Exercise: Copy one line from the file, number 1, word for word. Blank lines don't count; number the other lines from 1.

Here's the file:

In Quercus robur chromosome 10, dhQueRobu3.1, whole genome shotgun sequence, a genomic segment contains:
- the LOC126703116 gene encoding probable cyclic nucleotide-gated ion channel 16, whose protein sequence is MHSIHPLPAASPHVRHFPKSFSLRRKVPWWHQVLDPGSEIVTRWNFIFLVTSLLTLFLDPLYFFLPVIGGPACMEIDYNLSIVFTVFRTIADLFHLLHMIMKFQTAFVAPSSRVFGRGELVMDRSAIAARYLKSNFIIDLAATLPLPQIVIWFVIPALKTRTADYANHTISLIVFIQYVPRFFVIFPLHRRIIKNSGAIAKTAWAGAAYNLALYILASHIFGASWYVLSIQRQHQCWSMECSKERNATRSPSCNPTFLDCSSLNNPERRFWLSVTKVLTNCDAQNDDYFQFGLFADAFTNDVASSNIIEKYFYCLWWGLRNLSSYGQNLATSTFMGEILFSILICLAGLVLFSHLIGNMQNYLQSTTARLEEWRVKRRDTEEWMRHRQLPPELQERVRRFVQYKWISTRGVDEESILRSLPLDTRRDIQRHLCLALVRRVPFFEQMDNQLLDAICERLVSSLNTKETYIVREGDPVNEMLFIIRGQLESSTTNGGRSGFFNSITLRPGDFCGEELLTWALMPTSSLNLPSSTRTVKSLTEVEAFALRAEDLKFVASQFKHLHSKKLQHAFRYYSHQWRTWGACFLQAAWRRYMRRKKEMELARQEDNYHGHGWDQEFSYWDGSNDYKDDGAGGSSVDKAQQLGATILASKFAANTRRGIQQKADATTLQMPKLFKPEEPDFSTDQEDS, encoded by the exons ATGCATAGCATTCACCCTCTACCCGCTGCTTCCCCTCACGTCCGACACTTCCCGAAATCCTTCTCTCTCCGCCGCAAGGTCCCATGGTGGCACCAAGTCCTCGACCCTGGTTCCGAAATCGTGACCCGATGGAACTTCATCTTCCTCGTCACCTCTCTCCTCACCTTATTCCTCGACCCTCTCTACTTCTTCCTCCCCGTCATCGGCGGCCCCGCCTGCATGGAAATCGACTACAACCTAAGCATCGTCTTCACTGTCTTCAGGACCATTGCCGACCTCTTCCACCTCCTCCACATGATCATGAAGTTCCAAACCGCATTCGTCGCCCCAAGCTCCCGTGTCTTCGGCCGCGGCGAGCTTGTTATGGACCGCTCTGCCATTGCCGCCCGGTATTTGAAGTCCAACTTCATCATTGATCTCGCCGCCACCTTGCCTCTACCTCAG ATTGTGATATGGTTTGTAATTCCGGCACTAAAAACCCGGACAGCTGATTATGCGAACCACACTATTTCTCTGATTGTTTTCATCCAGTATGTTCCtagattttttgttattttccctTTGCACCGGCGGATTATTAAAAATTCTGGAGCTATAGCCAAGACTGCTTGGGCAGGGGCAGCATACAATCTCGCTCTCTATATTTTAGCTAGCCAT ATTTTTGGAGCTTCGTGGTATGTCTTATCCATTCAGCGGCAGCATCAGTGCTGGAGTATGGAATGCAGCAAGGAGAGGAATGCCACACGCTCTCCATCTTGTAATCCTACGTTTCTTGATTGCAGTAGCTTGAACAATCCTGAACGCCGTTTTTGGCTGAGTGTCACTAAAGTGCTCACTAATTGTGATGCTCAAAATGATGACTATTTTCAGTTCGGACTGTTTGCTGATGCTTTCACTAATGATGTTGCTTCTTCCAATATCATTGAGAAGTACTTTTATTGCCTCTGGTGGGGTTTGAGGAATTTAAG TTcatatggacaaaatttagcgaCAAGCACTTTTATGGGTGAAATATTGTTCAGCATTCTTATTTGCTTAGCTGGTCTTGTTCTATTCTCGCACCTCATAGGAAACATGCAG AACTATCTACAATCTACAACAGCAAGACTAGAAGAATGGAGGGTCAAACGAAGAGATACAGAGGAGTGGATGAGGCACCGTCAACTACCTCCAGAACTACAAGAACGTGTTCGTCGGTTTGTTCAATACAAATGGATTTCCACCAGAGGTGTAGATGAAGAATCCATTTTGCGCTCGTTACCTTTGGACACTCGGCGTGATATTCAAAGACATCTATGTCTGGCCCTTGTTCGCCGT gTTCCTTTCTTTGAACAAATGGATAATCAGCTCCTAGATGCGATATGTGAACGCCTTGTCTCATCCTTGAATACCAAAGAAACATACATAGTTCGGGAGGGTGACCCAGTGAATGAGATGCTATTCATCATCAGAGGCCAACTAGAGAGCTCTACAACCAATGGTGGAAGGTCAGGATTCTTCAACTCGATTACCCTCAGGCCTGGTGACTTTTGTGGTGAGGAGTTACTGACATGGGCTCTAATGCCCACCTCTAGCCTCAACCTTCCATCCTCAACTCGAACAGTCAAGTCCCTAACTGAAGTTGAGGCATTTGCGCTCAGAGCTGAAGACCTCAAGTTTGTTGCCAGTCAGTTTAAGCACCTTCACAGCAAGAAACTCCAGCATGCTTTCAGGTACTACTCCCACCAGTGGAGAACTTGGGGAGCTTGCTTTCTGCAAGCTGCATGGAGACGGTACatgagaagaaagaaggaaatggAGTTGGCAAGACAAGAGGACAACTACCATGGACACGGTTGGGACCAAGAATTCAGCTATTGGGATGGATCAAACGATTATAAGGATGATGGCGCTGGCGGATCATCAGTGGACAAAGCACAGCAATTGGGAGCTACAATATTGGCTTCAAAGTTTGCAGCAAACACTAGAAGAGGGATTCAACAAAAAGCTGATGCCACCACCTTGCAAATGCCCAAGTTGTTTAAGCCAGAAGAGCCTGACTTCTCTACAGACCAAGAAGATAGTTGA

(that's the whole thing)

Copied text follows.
In Quercus robur chromosome 10, dhQueRobu3.1, whole genome shotgun sequence, a genomic segment contains: